Wednesday

26th Jun 2019

'Swift' used in Norway's al Qaeda sting, US says

  • 'Sometimes they're not aware we know about them, sometimes they simply have no choice,' a US official said on bank snoops (Photo: wikipedia)

Three al Qaeda suspects arrested in a Norway bomb plot were tracked down via the US anti-terrorism program searching through international bank transactions recorded by the Belgium-based company Swift, an American official said.

Norwegian police on Thursday said they had arrested three men suspected of having links to al Qaeda in a conspiracy with links to the US and UK. The men, one of whom was arrested in Germany, are suspected of planning to use bombs containing peroxide which are both powerful and easily transported.

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One of the suspects is a 39-year old Norwegian citizen, a Muslim Uighur from China, who had lived in Norway since 1999. Another is an Iraqi citizen, aged 37, who was granted Norwegian residency on humanitarian grounds, while the third is an Uzbek national, 31, who was granted permanent residency in Norway on grounds of family reunification.

"I can tell you the 'Terrorism Finance Tracking Program' (TFTP) provided support to the Norwegian investigation of that al Qaeda threat," under-secretary for terrorism and financial intelligence Stuart Levey told Brussels journalists in a conference call on Thursday (8 July).

His comments were made in connection to a vote in the European Parliament in Strasbourg the same day approving an EU-US agreement on the flow of data from the Society for Worldwide Interbank Financial Telecommunication (Swift), which was interrupted in February when MEPs struck down an earlier deal due to privacy concerns.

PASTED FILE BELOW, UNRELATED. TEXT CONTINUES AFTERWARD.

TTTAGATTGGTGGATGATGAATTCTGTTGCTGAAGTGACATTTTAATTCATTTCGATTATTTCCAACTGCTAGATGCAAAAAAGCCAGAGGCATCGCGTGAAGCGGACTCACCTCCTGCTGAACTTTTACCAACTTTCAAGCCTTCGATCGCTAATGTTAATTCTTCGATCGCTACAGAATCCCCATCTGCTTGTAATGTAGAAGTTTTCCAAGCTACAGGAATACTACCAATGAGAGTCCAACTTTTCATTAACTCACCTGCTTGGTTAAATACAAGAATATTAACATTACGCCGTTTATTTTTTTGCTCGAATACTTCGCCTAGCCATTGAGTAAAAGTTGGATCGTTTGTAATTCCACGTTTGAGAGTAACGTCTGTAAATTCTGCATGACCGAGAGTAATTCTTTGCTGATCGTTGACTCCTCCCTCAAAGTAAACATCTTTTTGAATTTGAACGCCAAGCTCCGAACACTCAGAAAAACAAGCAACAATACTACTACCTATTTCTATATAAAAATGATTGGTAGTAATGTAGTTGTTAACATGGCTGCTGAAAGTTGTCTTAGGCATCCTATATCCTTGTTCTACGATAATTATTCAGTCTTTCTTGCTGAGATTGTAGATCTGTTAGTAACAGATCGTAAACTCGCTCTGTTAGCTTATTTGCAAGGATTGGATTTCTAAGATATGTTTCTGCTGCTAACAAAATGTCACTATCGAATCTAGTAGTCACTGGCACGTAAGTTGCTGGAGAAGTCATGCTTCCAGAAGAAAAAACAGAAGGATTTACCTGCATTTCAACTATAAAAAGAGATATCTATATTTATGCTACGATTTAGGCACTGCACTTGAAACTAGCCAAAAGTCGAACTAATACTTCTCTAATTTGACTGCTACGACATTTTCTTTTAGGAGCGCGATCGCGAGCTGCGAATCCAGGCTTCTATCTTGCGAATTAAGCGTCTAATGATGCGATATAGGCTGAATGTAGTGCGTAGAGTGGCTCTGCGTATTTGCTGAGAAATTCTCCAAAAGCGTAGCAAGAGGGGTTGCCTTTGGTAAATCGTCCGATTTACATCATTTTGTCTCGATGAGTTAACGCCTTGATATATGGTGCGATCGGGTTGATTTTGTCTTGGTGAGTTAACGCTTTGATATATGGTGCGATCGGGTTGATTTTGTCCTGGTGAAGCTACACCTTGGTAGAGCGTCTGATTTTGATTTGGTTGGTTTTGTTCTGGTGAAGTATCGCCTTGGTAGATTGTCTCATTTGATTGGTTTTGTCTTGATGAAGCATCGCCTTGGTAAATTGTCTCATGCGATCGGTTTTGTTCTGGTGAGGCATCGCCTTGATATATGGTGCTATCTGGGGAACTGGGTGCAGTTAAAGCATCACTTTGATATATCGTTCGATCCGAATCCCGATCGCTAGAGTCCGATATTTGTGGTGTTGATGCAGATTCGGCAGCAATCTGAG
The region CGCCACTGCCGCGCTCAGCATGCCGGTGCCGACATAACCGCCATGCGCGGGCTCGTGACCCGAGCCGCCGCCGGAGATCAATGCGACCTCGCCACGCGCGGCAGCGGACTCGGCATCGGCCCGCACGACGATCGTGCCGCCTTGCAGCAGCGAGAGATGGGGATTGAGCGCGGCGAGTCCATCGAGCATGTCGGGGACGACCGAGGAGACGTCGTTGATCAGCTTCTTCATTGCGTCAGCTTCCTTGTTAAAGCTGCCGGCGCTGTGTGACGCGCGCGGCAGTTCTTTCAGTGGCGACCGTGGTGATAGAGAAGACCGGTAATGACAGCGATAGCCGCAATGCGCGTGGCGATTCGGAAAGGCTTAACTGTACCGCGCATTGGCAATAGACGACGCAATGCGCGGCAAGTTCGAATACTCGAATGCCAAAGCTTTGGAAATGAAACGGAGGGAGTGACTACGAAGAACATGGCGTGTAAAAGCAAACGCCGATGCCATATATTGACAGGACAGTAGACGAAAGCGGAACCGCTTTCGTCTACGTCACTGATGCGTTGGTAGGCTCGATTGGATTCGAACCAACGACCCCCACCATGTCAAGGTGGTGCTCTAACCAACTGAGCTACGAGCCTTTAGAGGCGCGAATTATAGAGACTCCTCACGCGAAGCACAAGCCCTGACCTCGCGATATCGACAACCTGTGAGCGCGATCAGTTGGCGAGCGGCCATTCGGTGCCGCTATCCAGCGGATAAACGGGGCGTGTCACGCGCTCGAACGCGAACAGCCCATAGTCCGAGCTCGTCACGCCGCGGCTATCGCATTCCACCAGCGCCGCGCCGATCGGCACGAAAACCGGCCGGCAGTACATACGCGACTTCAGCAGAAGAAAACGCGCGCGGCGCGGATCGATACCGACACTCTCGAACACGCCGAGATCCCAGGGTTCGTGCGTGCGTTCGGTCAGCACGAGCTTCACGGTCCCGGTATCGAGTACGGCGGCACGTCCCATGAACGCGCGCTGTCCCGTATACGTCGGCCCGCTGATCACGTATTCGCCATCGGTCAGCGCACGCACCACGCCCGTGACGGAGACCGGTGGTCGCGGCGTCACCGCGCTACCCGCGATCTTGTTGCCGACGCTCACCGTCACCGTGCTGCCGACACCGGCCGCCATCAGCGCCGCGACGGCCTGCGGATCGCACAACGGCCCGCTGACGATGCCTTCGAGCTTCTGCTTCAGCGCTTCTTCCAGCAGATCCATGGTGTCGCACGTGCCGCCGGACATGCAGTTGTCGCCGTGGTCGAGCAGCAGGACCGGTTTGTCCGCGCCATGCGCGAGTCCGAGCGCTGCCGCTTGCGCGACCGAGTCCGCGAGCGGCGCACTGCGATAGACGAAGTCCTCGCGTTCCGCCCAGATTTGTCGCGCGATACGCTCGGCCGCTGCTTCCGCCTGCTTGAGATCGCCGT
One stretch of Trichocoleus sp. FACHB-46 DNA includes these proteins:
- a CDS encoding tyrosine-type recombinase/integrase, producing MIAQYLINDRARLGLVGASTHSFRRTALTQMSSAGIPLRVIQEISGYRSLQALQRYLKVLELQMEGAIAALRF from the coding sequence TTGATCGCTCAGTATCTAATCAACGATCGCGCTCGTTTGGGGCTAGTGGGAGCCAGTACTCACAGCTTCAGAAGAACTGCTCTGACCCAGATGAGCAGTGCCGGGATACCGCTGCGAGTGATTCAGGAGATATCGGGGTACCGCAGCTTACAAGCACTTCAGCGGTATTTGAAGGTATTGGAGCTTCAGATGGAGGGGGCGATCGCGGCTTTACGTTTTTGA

Mr Levey explained that the TFTP stopped receiving new data, but continued to "generate leads" based on data it had at the end of 2009, when Swift moved storage of European transactions from the US to the Netherlands.

The TFTP program started as a covert operation in 2001, following the terrorist attacks on New York and Washington. It was outed only in 2006, when the New York Times ran a front page story on it.

Following the outrage of Europeans when they found out that US prosecutors were secretly snooping on their bank transactions, Swift decided to reconfigure its database structure, so that no EU data would be kept on US soil, where it can be subject to "national security orders."

Referring to extra privacy safeguards inserted into the new Swift deal, the US official said they are "intended to give assurances to Europeans" that the checks and balances included in the program from its beginning in 2001 "are real and effective."

"At the same time, nothing in the agreement compromises the functioning of the program," he added.

Asked about the average amounts of terrorist funding the TFTP is able to track down, Mr Levey said even if it was a transaction of a couple of hundreds of euros, it could provide valuable information, particularly on the location of the suspect.

"With respect to al Qaeda, it's under very significant financial stress. In fact it is in the worst financial position it's been in in years. And able to generate donations from individuals, but only small amounts," he said.

Despite all the publicity generated by the EU-US negotiations and the outing of the program in 2006, terrorist suspects continued to use banks for money transfers.

"Sometimes they're not aware we know about them, sometimes they simply have no choice, because there is no other way to make a payment in another country," one US official familiar with the program told journalists in Washington on 23 June.

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